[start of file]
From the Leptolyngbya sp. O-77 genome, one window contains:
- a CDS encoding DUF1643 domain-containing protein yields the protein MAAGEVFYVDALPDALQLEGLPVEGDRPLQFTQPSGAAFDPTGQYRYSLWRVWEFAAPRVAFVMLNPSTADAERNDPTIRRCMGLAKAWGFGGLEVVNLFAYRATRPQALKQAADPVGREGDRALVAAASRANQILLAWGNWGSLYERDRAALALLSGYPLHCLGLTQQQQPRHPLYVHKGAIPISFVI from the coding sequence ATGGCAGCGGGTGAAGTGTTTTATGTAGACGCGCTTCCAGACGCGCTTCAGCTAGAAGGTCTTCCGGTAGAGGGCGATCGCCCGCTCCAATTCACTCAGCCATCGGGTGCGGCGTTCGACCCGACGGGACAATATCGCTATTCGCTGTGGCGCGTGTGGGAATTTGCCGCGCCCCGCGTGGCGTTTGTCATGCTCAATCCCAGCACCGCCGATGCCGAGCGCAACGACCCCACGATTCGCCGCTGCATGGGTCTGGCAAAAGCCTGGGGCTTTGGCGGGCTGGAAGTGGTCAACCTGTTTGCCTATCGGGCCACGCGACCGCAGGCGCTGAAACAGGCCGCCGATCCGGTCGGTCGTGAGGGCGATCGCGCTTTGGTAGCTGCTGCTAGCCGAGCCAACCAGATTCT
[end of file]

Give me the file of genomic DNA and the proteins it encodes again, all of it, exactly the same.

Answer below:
From the Leptolyngbya sp. O-77 genome, one window contains:
- a CDS encoding DUF1643 domain-containing protein yields the protein MAAGEVFYVDALPDALQLEGLPVEGDRPLQFTQPSGAAFDPTGQYRYSLWRVWEFAAPRVAFVMLNPSTADAERNDPTIRRCMGLAKAWGFGGLEVVNLFAYRATRPQALKQAADPVGREGDRALVAAASRANQILLAWGNWGSLYERDRAALALLSGYPLHCLGLTQQQQPRHPLYVHKGAIPISFVI from the coding sequence ATGGCAGCGGGTGAAGTGTTTTATGTAGACGCGCTTCCAGACGCGCTTCAGCTAGAAGGTCTTCCGGTAGAGGGCGATCGCCCGCTCCAATTCACTCAGCCATCGGGTGCGGCGTTCGACCCGACGGGACAATATCGCTATTCGCTGTGGCGCGTGTGGGAATTTGCCGCGCCCCGCGTGGCGTTTGTCATGCTCAATCCCAGCACCGCCGATGCCGAGCGCAACGACCCCACGATTCGCCGCTGCATGGGTCTGGCAAAAGCCTGGGGCTTTGGCGGGCTGGAAGTGGTCAACCTGTTTGCCTATCGGGCCACGCGACCGCAGGCGCTGAAACAGGCCGCCGATCCGGTCGGTCGTGAGGGCGATCGCGCTTTGGTAGCTGCTGCTAGCCGAGCCAACCAGATTCT